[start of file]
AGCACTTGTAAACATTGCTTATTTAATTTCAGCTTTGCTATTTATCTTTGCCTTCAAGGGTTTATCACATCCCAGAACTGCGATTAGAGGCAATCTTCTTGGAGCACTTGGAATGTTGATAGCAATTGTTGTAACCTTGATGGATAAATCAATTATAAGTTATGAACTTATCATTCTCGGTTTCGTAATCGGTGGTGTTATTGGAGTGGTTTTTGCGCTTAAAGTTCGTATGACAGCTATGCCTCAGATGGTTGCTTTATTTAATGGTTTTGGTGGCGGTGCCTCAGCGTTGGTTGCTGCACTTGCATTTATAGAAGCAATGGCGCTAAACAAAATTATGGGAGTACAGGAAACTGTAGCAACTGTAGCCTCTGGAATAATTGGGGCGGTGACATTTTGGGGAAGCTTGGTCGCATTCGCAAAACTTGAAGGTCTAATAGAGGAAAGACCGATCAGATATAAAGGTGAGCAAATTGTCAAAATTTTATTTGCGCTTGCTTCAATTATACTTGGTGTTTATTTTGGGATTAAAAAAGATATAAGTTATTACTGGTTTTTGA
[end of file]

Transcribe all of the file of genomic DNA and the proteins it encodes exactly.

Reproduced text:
AGCACTTGTAAACATTGCTTATTTAATTTCAGCTTTGCTATTTATCTTTGCCTTCAAGGGTTTATCACATCCCAGAACTGCGATTAGAGGCAATCTTCTTGGAGCACTTGGAATGTTGATAGCAATTGTTGTAACCTTGATGGATAAATCAATTATAAGTTATGAACTTATCATTCTCGGTTTCGTAATCGGTGGTGTTATTGGAGTGGTTTTTGCGCTTAAAGTTCGTATGACAGCTATGCCTCAGATGGTTGCTTTATTTAATGGTTTTGGTGGCGGTGCCTCAGCGTTGGTTGCTGCACTTGCATTTATAGAAGCAATGGCGCTAAACAAAATTATGGGAGTACAGGAAACTGTAGCAACTGTAGCCTCTGGAATAATTGGGGCGGTGACATTTTGGGGAAGCTTGGTCGCATTCGCAAAACTTGAAGGTCTAATAGAGGAAAGACCGATCAGATATAAAGGTGAGCAAATTGTCAAAATTTTATTTGCGCTTGCTTCAATTATACTTGGTGTTTATTTTGGGATTAAAAAAGATATAAGTTATTACTGGTTTTTGA